Wednesday, July 6, 2022

Fill the freezer

The skipjack tuna is one of the greatest gifts of the world’s oceans and a major plus for fishermen. Although not generally preferred as a table fish here, it’s the second-most traded seafood globally (behind shrimp) with 2.6 million tonnes sold annually fresh, in tins, smoked or salted. New Zealand‘s commercial catch is between 7000 and 10,000 tonnes a year, less than 1% of the total taken from the waters of the western and central Pacific. Fortunately, skipjack spawn constantly in equatorial waters and grow quickly to reach 80cm in length by age four. Not many live past age five.

In summer huge schools of skippies make their way from the tropical waters of the mid-to-upper south Pacific, down the coast of Australia and across the Tasman.

They are a major source of food for the gamefish that also make this migration each year, as are albacore tuna. All travel south to gorge on the baitfish blooms of everything from krill to shrimps and squid as well as anchovies, pilchards, herrings and saury.

The late summer and early autumn offer a great opportunity to fill the freezer with sufficient skipjack to last a year's worth of bottom-fishing so you don't have to buy what the retailers label bonito. The flesh is oily, with large bloodlines running down the body so it leaks juices that form a built-in berley. Everything eats it and it is particularly effective on snapper.

These tuna fight like demons once hooked and are one of the toughest fighters, vibrating sideways, leaping and changing direction as well as diving in a bid to free themselves once hooked. They get power by pumping blood to their muscles at a furious rate, which in turns heats up their flesh. That makes it soft and messy to cut up when the fish is brought on board. It should be quickly iced down.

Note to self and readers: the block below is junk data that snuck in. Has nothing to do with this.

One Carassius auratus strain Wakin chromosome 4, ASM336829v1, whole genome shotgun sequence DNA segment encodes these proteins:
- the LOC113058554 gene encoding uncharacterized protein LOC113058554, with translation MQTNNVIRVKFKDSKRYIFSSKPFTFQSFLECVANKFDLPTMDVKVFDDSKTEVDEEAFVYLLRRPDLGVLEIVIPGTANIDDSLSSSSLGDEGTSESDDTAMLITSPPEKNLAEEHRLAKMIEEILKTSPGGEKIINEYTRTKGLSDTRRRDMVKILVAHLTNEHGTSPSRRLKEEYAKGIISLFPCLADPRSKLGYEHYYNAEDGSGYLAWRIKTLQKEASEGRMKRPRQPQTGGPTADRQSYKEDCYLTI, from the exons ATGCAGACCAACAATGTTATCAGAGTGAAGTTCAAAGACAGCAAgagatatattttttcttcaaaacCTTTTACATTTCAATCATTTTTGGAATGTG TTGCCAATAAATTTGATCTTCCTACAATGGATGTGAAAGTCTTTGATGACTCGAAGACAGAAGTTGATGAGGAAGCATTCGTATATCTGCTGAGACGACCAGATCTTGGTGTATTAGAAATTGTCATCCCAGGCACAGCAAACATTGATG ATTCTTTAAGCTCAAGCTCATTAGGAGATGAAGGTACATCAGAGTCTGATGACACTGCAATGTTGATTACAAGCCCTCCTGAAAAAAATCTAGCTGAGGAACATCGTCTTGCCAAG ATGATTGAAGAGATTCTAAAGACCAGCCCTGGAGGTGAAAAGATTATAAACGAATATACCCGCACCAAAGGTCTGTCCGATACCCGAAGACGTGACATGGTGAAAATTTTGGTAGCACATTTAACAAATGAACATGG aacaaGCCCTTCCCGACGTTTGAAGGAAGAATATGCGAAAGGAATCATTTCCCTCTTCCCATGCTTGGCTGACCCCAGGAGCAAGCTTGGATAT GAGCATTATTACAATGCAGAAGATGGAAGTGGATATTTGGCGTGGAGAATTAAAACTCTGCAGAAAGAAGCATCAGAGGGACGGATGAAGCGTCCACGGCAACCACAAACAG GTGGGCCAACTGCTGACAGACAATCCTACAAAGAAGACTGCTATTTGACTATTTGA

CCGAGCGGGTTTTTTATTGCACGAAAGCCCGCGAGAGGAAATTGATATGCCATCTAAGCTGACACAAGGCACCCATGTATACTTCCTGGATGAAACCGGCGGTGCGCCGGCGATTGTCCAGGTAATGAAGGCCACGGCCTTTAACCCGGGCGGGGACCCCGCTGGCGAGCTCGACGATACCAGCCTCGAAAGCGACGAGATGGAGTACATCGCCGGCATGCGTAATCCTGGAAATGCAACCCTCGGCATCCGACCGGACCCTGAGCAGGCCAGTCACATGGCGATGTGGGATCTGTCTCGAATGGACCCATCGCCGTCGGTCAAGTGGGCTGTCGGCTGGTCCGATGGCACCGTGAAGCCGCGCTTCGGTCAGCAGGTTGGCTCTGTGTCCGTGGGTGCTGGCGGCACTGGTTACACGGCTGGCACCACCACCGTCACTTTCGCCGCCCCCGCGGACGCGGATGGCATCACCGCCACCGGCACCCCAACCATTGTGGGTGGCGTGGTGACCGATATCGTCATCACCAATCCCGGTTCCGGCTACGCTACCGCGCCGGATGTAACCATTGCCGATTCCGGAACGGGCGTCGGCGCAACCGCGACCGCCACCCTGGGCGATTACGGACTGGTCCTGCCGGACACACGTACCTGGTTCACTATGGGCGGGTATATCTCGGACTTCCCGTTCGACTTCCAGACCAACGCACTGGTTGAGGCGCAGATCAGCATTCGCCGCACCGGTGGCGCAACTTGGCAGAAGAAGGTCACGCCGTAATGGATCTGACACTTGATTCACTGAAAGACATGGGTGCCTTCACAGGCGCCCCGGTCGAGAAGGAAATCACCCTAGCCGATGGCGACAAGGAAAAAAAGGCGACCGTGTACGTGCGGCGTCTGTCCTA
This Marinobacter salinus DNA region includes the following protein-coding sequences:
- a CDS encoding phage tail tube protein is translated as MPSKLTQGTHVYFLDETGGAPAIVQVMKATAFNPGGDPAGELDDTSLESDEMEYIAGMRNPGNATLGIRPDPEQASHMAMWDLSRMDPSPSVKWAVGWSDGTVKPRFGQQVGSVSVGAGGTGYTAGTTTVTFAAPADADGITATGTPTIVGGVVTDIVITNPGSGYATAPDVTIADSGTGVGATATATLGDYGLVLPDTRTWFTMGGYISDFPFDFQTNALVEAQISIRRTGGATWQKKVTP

Once chilled, the best method is to fillet the fish then cut strips about 12cm long and a couple wide. Salt these if freezing them, laid out in layers in a plastic container with a couple of layers of plastic wrap between layers to allow selection of the number of baits needed at any given time.

I use two hooks in a bait, a 6/0 recurve at the bottom end and a 4/0 J-hook keeper further up. Ensure both are pushed through from the skin side with the barb exposed in the flesh – you will lose fish if the barb pokes out skin-side because the bite will frequently roll the barb into the skin while the target strips the flesh and moves off.

To catch your skippy or bonito for bait trolling is unbeatable. For sport saltwater fly-fishing or spin-fishing with light tackle into active surface schools is some of the best fun available on the water.

All manner of lure will attract these speedsters, which generally feed in the upper levels of the ocean if not right on the surface. On slower days it's hard to beat a simple squid imitation or the old faithful gamefishing colours of purple and black or the lime green, reds, yellows, blues and white of a fruit salad. Both rounded and hex-head shapes work but on hard days the hex-heads with their extra splash seem to be more productive. Many specialist tuna lures have double hooks so be careful handling fish at the boat while they struggle frantically for release.